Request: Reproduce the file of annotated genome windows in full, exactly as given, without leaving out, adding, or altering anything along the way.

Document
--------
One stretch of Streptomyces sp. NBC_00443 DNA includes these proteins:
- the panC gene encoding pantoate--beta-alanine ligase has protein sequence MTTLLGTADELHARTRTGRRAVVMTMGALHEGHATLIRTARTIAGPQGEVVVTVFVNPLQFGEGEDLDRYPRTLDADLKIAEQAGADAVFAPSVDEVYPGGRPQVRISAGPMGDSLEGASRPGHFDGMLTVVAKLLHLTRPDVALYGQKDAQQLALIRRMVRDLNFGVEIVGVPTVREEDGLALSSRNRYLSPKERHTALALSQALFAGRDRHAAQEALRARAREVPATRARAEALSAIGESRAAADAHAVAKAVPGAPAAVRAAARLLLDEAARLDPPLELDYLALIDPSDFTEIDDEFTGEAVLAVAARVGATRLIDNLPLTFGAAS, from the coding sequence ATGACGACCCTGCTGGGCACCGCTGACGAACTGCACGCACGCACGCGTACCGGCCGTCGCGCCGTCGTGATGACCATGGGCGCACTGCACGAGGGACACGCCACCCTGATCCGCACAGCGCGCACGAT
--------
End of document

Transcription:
One stretch of Streptomyces sp. NBC_00443 DNA includes these proteins:
- the panC gene encoding pantoate--beta-alanine ligase has protein sequence MTTLLGTADELHARTRTGRRAVVMTMGALHEGHATLIRTARTIAGPQGEVVVTVFVNPLQFGEGEDLDRYPRTLDADLKIAEQAGADAVFAPSVDEVYPGGRPQVRISAGPMGDSLEGASRPGHFDGMLTVVAKLLHLTRPDVALYGQKDAQQLALIRRMVRDLNFGVEIVGVPTVREEDGLALSSRNRYLSPKERHTALALSQALFAGRDRHAAQEALRARAREVPATRARAEALSAIGESRAAADAHAVAKAVPGAPAAVRAAARLLLDEAARLDPPLELDYLALIDPSDFTEIDDEFTGEAVLAVAARVGATRLIDNLPLTFGAAS, from the coding sequence ATGACGACCCTGCTGGGCACCGCTGACGAACTGCACGCACGCACGCGTACCGGCCGTCGCGCCGTCGTGATGACCATGGGCGCACTGCACGAGGGACACGCCACCCTGATCCGCACAGCGCGCACGAT